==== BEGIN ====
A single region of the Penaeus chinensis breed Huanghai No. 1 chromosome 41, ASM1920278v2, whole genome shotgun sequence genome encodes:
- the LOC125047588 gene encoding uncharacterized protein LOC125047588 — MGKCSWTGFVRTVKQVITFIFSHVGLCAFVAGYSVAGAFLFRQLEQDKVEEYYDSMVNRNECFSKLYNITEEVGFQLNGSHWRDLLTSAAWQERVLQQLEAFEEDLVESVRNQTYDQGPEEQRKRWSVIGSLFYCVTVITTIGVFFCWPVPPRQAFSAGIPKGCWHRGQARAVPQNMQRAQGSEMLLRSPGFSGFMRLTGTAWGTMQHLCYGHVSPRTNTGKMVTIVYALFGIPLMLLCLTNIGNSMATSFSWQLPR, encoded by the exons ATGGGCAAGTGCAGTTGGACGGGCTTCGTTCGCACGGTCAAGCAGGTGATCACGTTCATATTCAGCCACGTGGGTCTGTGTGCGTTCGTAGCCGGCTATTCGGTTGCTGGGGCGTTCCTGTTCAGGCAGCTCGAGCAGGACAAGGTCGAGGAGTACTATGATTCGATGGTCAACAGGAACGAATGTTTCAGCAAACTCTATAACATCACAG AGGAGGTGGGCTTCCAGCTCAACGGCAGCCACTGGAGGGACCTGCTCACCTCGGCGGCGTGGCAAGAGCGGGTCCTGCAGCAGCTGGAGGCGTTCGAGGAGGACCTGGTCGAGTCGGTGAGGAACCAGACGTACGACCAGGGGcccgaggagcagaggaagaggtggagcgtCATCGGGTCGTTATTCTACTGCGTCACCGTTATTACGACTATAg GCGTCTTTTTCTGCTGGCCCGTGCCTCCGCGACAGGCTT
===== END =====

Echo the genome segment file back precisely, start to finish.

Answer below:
A single region of the Penaeus chinensis breed Huanghai No. 1 chromosome 41, ASM1920278v2, whole genome shotgun sequence genome encodes:
- the LOC125047588 gene encoding uncharacterized protein LOC125047588 — MGKCSWTGFVRTVKQVITFIFSHVGLCAFVAGYSVAGAFLFRQLEQDKVEEYYDSMVNRNECFSKLYNITEEVGFQLNGSHWRDLLTSAAWQERVLQQLEAFEEDLVESVRNQTYDQGPEEQRKRWSVIGSLFYCVTVITTIGVFFCWPVPPRQAFSAGIPKGCWHRGQARAVPQNMQRAQGSEMLLRSPGFSGFMRLTGTAWGTMQHLCYGHVSPRTNTGKMVTIVYALFGIPLMLLCLTNIGNSMATSFSWQLPR, encoded by the exons ATGGGCAAGTGCAGTTGGACGGGCTTCGTTCGCACGGTCAAGCAGGTGATCACGTTCATATTCAGCCACGTGGGTCTGTGTGCGTTCGTAGCCGGCTATTCGGTTGCTGGGGCGTTCCTGTTCAGGCAGCTCGAGCAGGACAAGGTCGAGGAGTACTATGATTCGATGGTCAACAGGAACGAATGTTTCAGCAAACTCTATAACATCACAG AGGAGGTGGGCTTCCAGCTCAACGGCAGCCACTGGAGGGACCTGCTCACCTCGGCGGCGTGGCAAGAGCGGGTCCTGCAGCAGCTGGAGGCGTTCGAGGAGGACCTGGTCGAGTCGGTGAGGAACCAGACGTACGACCAGGGGcccgaggagcagaggaagaggtggagcgtCATCGGGTCGTTATTCTACTGCGTCACCGTTATTACGACTATAg GCGTCTTTTTCTGCTGGCCCGTGCCTCCGCGACAGGCTT